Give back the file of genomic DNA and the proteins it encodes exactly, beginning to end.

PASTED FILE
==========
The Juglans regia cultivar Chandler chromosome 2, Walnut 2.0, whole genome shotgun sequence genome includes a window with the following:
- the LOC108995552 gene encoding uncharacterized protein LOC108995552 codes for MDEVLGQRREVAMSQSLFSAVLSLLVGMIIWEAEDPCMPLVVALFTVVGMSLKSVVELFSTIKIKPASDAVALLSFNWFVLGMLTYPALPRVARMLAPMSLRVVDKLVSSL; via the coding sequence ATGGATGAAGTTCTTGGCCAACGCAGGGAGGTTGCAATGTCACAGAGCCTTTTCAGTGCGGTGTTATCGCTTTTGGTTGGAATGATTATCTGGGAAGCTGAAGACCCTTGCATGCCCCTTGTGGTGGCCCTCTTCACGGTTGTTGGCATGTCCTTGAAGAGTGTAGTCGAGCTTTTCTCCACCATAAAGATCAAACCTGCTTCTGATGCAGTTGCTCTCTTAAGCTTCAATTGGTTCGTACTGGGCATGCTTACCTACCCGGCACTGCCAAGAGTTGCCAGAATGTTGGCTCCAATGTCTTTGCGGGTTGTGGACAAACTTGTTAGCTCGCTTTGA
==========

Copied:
The Juglans regia cultivar Chandler chromosome 2, Walnut 2.0, whole genome shotgun sequence genome includes a window with the following:
- the LOC108995552 gene encoding uncharacterized protein LOC108995552 codes for MDEVLGQRREVAMSQSLFSAVLSLLVGMIIWEAEDPCMPLVVALFTVVGMSLKSVVELFSTIKIKPASDAVALLSFNWFVLGMLTYPALPRVARMLAPMSLRVVDKLVSSL; via the coding sequence ATGGATGAAGTTCTTGGCCAACGCAGGGAGGTTGCAATGTCACAGAGCCTTTTCAGTGCGGTGTTATCGCTTTTGGTTGGAATGATTATCTGGGAAGCTGAAGACCCTTGCATGCCCCTTGTGGTGGCCCTCTTCACGGTTGTTGGCATGTCCTTGAAGAGTGTAGTCGAGCTTTTCTCCACCATAAAGATCAAACCTGCTTCTGATGCAGTTGCTCTCTTAAGCTTCAATTGGTTCGTACTGGGCATGCTTACCTACCCGGCACTGCCAAGAGTTGCCAGAATGTTGGCTCCAATGTCTTTGCGGGTTGTGGACAAACTTGTTAGCTCGCTTTGA